God has a problem but He found a very creative way to solve it by giving us the greatest gift conceivable-His Son. These chapters can also be called dispensational because they focus on Israel’s past, present and future. We are interested in Israel, not because we are Jewish, but because we are Gentiles and heirs through them.
The third and last section, chapters 12-16, explains sanctification, the peace of God. We are not only delivered from the penalty of sin in the past tense, we can be delivered from the power of sin in the present sense.
The three sections can be summarized as “Faith, Hope, and Love,” or Doctrinal, Dispensational, and Practical.
The Theme of the Gospel of Paul
The word “Gospel” is not a code of ethics or morals. It’s not a creed to be accepted. It’s not a system of religion to be adhered to. It’s not good advice to follow. So what is the Gospel? It is a message concerning a Divine Person. My friend Lew Phelps suggested to me the word GRACE could be an acronym to summarize Romans: “God’s Riches At Christ’s Expense.”
God’s grace is what Romans is really all about, and, specifically, God’s predicament. Romans presents the most complete and penetrating statement of God’s divine plan for redemption. Christ did not come to make bad men good, but to give dead men life!
An illustration of this is the case of the Prodigal Son in Luke 15. When the son came home, his father did not say, “My son has become good.” Rather, he said, “My son was dead and is alive again! He was lost and now is found!” The point of the Prodigal Son is that, despite his misdeed, he never lost his sonship.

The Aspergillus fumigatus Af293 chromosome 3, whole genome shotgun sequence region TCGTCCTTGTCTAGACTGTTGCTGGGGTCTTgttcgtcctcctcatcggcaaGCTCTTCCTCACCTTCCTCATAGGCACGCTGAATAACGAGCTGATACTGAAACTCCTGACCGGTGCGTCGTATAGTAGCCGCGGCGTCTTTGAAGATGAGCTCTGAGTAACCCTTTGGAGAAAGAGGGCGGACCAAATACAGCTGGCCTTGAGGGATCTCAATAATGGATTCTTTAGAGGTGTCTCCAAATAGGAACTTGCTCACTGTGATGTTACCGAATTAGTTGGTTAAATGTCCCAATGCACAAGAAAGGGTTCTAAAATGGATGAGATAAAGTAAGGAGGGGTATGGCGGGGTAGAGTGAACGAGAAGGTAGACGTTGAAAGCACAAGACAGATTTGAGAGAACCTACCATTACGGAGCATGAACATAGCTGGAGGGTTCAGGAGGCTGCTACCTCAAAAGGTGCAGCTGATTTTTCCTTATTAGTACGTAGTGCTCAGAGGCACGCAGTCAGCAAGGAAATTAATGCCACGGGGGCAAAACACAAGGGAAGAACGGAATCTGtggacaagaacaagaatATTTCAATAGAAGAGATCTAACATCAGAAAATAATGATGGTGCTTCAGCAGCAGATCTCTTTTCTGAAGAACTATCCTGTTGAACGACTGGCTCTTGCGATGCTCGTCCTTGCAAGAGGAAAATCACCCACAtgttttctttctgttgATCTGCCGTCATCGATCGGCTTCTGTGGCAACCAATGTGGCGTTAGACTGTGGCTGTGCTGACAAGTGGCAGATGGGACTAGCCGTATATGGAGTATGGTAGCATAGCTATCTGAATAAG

Paul’s entire commitment can be summarized in Romans 1:16: “For I am not ashamed of the gospel of Christ: for it is the power of God unto salvation to every one that believeth; to the Jew first, and also to the Greek.”
The power of God unto what? Unto salvation-not unto reformation, education, progress, development, nor for the “fanning of some innate flame.” It is for lost man and no other. Men are involved in either salvation or its opposite, perdition. The book is written for you and me.
A Trilogy Around A Key Verse
A trilogy of truth found in the Old Testament became the cornerstone of the Reformation. Habakkuk 2:4, “The just shall live by faith,” changed Martin Luther’s life. He was desperate about his own sin and kept going through all the bizarre medieval church procedures for absolution, trying harder and harder and harder.
Finally, he decided to journey through the Alps to Rome, and on the way he met a monk. The monk understood his predicament and said, “You need to get into Habakkuk.”
Martin did and chapter 2 verse 4 leapt out at him, “The just shall live by faith.”
Who are the just? The answer to that question is the centerpiece of the first chapter of Romans (1:17). How shall they live? The book of Galatians deals with that in Galatians 3:11. The just shall live by what? By faith. The book of Hebrews focuses on faith in unparalleled terms. These three epistles, Romans, Galatians, and Hebrews, are a trilogy on Habakkuk’s declaration: The just shall live by faith. [This is one of the many reasons I believe Paul wrote the epistle to the Hebrews.]
Paul’s Epistle to the Romans is the definitive statement of Christian doctrine and can command a lifetime of study in itself. It will challenge the greatest minds and philosophers, and yet any of us can understand it and embrace its precepts.
Our verse-by-verse study of the Book of Romans is now available on DVD, as well as the other formats.